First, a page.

Bo Bartlett: Still Point


by Helen Ashton Fisher



Bo Bartlett at mid-career looks back on a body of work that is virtuosic in its technical brilliance and epic in its narrative complexity and power. Over the last decade he has moved away from social and political commentary and toward a more spiritual and uni-versal message. In his more recent paintings Bartlett is saying more with less. Figures are generally less numerous in his compositions and often depicted in juxtaposition to the sea. In paintings such as Bone (2000) and Manasseh (2001) where the central figure is posed against a background of sea and sky we are reminded of the power of nature and the fragility of man in this vast cosmos. Bartlett confirms nature as the ever-present qualifier against which all things must be measured and which will ultimately claim each one of us.

While a few of his works like Chef (2001) and Lobster Wars (2007), are lighthearted and whimsical most, like the sensitive portrait of Sara (2001), and the touchingly awkward young girl in The Way (2001) have a purposeful gravity and a serene beauty. The figures often engage the viewer with an almost accusatory glare as though demanding that we accept this gift of beauty for our own salvation. In an interview with Suzi Gablik Bartlett talked about a conversation he had with his dying brother in 1988. He said, "There's a slow turn in my work that began in the early 1990s toward imagery that is less angst-driven, less about the horrors of the world, and based more on his [brother's] directive -- my trying to find out what I knew he was talking about. Beauty."[1] Beauty, the intangible, subjective, irresistable force that seduces us even though we try to resist it, has been ignored and maligned by critics for nearly a century and humanity is suffering for it. The noted Jungian psychologist and philosopher James Hillman wrote:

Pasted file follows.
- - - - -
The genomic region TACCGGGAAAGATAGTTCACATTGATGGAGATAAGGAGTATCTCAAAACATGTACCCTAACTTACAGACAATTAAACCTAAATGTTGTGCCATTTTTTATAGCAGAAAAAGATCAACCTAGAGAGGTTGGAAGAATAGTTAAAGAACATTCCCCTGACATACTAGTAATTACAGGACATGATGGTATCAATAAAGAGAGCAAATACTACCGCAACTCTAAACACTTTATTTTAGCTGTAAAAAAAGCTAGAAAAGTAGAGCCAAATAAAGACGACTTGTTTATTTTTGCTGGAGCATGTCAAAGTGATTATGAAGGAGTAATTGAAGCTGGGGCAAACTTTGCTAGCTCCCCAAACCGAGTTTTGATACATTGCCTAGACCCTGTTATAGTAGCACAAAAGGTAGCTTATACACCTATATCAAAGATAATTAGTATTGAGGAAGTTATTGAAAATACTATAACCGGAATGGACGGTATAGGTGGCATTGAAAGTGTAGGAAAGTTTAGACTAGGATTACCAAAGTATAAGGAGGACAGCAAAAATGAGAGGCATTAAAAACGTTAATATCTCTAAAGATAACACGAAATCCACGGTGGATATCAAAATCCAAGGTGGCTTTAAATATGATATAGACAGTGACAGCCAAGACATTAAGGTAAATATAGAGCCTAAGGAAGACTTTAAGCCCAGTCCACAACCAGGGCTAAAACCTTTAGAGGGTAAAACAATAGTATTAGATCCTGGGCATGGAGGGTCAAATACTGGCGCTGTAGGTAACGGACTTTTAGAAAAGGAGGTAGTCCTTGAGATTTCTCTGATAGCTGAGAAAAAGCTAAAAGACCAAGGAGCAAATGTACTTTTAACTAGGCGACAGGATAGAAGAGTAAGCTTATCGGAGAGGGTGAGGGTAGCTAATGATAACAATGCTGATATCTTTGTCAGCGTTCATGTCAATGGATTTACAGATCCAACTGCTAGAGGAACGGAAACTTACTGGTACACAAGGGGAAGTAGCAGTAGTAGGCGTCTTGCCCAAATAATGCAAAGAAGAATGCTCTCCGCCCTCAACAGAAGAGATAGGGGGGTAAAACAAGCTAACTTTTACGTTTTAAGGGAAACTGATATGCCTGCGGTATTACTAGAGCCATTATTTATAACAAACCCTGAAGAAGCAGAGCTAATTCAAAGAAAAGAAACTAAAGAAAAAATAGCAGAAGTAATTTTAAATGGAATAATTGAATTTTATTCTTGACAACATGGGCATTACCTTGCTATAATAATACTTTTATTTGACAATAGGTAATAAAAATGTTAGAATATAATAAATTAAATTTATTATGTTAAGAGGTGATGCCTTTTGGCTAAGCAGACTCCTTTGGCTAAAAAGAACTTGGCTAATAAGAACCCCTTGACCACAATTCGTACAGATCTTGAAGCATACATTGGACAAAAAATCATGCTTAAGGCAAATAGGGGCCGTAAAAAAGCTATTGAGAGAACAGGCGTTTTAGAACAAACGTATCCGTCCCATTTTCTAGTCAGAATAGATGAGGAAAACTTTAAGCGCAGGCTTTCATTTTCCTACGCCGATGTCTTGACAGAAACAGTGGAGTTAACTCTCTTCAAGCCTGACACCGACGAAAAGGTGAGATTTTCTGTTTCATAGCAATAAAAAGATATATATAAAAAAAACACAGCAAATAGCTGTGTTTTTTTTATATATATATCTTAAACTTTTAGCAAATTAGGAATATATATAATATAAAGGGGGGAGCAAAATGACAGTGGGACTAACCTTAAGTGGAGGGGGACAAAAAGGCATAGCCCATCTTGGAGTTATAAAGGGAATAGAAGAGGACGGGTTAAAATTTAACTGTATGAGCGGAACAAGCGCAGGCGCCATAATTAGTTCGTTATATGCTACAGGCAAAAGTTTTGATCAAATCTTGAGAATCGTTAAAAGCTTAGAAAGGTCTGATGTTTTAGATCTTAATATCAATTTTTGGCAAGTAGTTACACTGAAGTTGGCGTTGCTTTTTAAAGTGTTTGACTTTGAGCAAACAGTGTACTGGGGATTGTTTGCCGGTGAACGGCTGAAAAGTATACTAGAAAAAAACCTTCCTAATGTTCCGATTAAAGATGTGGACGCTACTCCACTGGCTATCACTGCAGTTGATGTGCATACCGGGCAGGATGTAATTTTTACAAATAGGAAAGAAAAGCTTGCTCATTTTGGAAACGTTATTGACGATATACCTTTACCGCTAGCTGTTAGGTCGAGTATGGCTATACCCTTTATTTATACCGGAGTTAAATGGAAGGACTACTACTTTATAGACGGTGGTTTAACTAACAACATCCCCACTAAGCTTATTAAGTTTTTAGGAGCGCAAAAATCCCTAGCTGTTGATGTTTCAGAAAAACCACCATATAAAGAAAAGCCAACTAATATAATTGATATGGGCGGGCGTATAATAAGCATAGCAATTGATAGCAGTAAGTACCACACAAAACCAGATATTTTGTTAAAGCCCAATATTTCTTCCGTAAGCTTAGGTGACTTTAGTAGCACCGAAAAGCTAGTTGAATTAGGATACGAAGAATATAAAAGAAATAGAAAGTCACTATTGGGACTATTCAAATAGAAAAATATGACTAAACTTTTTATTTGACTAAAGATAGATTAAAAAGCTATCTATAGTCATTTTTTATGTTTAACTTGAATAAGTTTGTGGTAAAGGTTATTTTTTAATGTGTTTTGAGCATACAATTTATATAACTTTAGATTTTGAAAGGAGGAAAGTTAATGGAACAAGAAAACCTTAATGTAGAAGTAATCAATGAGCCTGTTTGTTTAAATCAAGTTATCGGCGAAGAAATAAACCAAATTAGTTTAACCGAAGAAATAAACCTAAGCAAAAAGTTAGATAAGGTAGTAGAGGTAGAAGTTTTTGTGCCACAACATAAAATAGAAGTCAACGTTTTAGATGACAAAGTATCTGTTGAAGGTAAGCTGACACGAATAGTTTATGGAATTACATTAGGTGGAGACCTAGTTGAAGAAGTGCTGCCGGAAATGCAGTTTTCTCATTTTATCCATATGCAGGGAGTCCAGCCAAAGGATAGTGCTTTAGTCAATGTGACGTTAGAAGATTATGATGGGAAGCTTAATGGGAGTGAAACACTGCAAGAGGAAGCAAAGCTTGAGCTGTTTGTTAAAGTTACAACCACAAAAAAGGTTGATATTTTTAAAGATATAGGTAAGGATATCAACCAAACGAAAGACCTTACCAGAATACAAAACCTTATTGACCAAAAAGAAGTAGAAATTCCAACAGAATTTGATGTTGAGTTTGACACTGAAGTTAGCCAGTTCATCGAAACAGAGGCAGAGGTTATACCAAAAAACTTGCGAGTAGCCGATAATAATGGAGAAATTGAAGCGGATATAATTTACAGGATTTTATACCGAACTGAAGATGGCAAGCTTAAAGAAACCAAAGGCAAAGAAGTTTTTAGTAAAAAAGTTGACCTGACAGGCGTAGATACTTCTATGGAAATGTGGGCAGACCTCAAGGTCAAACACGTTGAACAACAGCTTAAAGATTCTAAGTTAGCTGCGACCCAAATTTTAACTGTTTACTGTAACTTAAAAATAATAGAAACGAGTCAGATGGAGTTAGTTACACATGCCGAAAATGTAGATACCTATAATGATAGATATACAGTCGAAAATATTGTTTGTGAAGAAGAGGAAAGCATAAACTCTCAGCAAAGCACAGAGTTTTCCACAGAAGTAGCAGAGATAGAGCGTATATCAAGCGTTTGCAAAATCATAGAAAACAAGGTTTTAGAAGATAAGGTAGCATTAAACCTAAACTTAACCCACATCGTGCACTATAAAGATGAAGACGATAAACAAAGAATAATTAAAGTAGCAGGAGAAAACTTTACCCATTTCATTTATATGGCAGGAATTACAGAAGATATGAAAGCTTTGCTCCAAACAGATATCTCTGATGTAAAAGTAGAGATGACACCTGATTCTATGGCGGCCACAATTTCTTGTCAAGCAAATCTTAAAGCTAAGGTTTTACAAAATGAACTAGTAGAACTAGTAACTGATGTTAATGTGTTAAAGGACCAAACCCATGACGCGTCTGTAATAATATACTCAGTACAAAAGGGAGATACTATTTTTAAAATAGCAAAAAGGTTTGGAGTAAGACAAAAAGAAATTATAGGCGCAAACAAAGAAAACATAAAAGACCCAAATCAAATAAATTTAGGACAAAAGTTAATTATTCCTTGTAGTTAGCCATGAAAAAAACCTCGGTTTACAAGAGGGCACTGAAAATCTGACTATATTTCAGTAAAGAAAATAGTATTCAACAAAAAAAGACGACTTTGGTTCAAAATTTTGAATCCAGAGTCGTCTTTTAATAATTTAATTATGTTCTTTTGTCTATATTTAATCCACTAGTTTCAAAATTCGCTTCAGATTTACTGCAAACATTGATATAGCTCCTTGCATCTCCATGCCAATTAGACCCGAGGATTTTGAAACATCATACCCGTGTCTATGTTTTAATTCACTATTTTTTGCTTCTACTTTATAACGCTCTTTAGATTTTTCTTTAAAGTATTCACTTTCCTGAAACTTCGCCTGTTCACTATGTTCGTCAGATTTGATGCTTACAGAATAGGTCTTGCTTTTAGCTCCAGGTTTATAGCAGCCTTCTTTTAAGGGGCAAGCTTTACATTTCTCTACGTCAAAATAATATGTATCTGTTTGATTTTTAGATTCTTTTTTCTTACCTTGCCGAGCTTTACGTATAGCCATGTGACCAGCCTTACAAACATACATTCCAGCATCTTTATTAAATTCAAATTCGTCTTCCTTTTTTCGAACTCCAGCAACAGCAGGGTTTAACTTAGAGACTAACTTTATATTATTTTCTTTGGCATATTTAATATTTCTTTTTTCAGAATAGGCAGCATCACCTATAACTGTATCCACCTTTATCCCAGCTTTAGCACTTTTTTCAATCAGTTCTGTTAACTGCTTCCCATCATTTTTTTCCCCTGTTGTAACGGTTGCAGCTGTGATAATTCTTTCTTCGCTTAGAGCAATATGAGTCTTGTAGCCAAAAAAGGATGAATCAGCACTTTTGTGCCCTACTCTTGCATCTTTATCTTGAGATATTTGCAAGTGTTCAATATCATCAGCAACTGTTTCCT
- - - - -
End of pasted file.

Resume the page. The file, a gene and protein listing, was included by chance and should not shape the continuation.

If the cosmos itself implies beauty, if we live in an aesthetic world, then the primary mode of adjustment to the cosmos would be through the sense of beauty, the aesthetic response. For this reason alone, the repression of beauty has cosmic proportions. No wonder civilization is in disarray, and no wonder the terrible burden on the individual artist to find his or her way back to the innate demand that the cosmos places on an individual talent. We are each out of order and in need of therapy because we have forgotten that life is essentially aesthetic, cosmologically so.[2]

Bo Bartlett's art demonstrates this thesis, that beauty is fundamental and that life is es-sentially aesthetic. His mesmerizing paintings compel us to feel something -- beauty demands an emotional response -- attraction, awe, admiration, or could it actually be love? From "turning point" to "still point" we are privileged to share Bartlett's creative journey made manifest through this inspired body of work.


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